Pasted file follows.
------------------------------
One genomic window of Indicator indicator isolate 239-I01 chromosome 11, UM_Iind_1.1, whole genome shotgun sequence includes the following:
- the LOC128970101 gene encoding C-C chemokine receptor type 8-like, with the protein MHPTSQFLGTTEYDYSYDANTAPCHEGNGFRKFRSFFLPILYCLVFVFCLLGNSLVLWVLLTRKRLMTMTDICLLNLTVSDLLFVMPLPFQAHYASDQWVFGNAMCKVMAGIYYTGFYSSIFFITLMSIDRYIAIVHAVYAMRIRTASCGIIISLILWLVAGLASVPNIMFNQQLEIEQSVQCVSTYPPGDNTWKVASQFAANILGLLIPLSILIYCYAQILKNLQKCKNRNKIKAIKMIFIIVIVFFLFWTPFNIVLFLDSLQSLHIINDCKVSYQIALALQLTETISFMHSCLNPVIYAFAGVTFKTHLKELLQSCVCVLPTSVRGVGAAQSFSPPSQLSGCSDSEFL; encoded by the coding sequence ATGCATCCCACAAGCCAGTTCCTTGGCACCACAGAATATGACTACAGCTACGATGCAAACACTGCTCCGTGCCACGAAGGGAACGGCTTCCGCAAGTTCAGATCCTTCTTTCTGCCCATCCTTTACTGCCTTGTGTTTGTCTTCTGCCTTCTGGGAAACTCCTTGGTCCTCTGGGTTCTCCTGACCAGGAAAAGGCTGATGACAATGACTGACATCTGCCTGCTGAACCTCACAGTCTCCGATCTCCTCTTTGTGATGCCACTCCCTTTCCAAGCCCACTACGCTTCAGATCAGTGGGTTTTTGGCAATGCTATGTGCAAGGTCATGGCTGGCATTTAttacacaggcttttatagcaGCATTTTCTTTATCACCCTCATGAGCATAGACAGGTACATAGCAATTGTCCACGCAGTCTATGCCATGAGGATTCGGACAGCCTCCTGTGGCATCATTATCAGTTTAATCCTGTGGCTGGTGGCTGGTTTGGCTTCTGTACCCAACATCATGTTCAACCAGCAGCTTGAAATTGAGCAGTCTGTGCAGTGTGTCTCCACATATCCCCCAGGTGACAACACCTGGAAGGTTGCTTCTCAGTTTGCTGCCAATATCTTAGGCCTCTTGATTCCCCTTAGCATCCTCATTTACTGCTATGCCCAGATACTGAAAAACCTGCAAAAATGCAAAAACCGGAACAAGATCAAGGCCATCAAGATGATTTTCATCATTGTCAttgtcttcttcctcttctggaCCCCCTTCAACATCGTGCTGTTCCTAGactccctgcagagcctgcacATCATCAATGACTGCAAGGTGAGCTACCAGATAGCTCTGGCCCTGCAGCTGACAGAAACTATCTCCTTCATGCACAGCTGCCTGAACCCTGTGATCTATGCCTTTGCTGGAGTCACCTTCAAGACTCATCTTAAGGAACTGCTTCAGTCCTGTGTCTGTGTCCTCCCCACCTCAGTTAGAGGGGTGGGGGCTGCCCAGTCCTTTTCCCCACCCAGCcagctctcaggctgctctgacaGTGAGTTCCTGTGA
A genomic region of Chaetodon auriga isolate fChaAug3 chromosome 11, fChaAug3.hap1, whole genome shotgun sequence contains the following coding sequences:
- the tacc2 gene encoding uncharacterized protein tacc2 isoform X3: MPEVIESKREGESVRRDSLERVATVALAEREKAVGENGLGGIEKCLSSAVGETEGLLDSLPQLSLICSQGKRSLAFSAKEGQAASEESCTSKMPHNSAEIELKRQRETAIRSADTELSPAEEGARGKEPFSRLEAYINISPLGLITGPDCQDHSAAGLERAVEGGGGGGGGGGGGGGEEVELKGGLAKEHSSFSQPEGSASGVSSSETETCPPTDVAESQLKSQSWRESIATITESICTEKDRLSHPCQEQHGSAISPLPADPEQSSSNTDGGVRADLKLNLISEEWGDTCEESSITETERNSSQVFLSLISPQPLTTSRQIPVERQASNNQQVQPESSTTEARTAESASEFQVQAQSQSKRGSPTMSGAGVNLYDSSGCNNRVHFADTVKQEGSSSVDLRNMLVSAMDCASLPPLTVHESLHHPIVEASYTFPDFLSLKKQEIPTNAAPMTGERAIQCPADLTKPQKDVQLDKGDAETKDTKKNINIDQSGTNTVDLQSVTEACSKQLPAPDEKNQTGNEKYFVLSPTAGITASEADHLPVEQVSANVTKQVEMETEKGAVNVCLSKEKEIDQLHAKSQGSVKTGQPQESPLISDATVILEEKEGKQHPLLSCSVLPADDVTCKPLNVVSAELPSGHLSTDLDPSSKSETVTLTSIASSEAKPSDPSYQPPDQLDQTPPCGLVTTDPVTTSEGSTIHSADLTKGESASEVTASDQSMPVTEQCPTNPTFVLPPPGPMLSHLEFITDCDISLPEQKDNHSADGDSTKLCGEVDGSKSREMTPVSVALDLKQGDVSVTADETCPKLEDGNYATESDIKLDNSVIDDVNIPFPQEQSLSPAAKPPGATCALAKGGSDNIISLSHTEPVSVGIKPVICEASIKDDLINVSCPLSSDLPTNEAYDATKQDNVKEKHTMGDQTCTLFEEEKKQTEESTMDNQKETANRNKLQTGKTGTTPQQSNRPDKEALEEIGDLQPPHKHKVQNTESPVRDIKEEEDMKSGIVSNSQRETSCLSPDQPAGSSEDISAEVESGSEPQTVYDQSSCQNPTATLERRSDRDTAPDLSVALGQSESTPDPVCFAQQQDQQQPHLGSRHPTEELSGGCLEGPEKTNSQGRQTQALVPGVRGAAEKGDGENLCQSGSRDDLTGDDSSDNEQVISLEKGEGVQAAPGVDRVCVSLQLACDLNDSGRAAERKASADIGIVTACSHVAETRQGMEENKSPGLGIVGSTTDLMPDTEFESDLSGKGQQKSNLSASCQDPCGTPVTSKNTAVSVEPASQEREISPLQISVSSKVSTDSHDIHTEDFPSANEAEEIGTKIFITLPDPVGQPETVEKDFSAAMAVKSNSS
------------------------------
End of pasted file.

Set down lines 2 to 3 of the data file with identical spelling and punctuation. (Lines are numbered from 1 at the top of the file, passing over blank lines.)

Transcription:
- the LOC128970101 gene encoding C-C chemokine receptor type 8-like, with the protein MHPTSQFLGTTEYDYSYDANTAPCHEGNGFRKFRSFFLPILYCLVFVFCLLGNSLVLWVLLTRKRLMTMTDICLLNLTVSDLLFVMPLPFQAHYASDQWVFGNAMCKVMAGIYYTGFYSSIFFITLMSIDRYIAIVHAVYAMRIRTASCGIIISLILWLVAGLASVPNIMFNQQLEIEQSVQCVSTYPPGDNTWKVASQFAANILGLLIPLSILIYCYAQILKNLQKCKNRNKIKAIKMIFIIVIVFFLFWTPFNIVLFLDSLQSLHIINDCKVSYQIALALQLTETISFMHSCLNPVIYAFAGVTFKTHLKELLQSCVCVLPTSVRGVGAAQSFSPPSQLSGCSDSEFL; encoded by the coding sequence ATGCATCCCACAAGCCAGTTCCTTGGCACCACAGAATATGACTACAGCTACGATGCAAACACTGCTCCGTGCCACGAAGGGAACGGCTTCCGCAAGTTCAGATCCTTCTTTCTGCCCATCCTTTACTGCCTTGTGTTTGTCTTCTGCCTTCTGGGAAACTCCTTGGTCCTCTGGGTTCTCCTGACCAGGAAAAGGCTGATGACAATGACTGACATCTGCCTGCTGAACCTCACAGTCTCCGATCTCCTCTTTGTGATGCCACTCCCTTTCCAAGCCCACTACGCTTCAGATCAGTGGGTTTTTGGCAATGCTATGTGCAAGGTCATGGCTGGCATTTAttacacaggcttttatagcaGCATTTTCTTTATCACCCTCATGAGCATAGACAGGTACATAGCAATTGTCCACGCAGTCTATGCCATGAGGATTCGGACAGCCTCCTGTGGCATCATTATCAGTTTAATCCTGTGGCTGGTGGCTGGTTTGGCTTCTGTACCCAACATCATGTTCAACCAGCAGCTTGAAATTGAGCAGTCTGTGCAGTGTGTCTCCACATATCCCCCAGGTGACAACACCTGGAAGGTTGCTTCTCAGTTTGCTGCCAATATCTTAGGCCTCTTGATTCCCCTTAGCATCCTCATTTACTGCTATGCCCAGATACTGAAAAACCTGCAAAAATGCAAAAACCGGAACAAGATCAAGGCCATCAAGATGATTTTCATCATTGTCAttgtcttcttcctcttctggaCCCCCTTCAACATCGTGCTGTTCCTAGactccctgcagagcctgcacATCATCAATGACTGCAAGGTGAGCTACCAGATAGCTCTGGCCCTGCAGCTGACAGAAACTATCTCCTTCATGCACAGCTGCCTGAACCCTGTGATCTATGCCTTTGCTGGAGTCACCTTCAAGACTCATCTTAAGGAACTGCTTCAGTCCTGTGTCTGTGTCCTCCCCACCTCAGTTAGAGGGGTGGGGGCTGCCCAGTCCTTTTCCCCACCCAGCcagctctcaggctgctctgacaGTGAGTTCCTGTGA
A genomic region of Chaetodon auriga isolate fChaAug3 chromosome 11, fChaAug3.hap1, whole genome shotgun sequence contains the following coding sequences: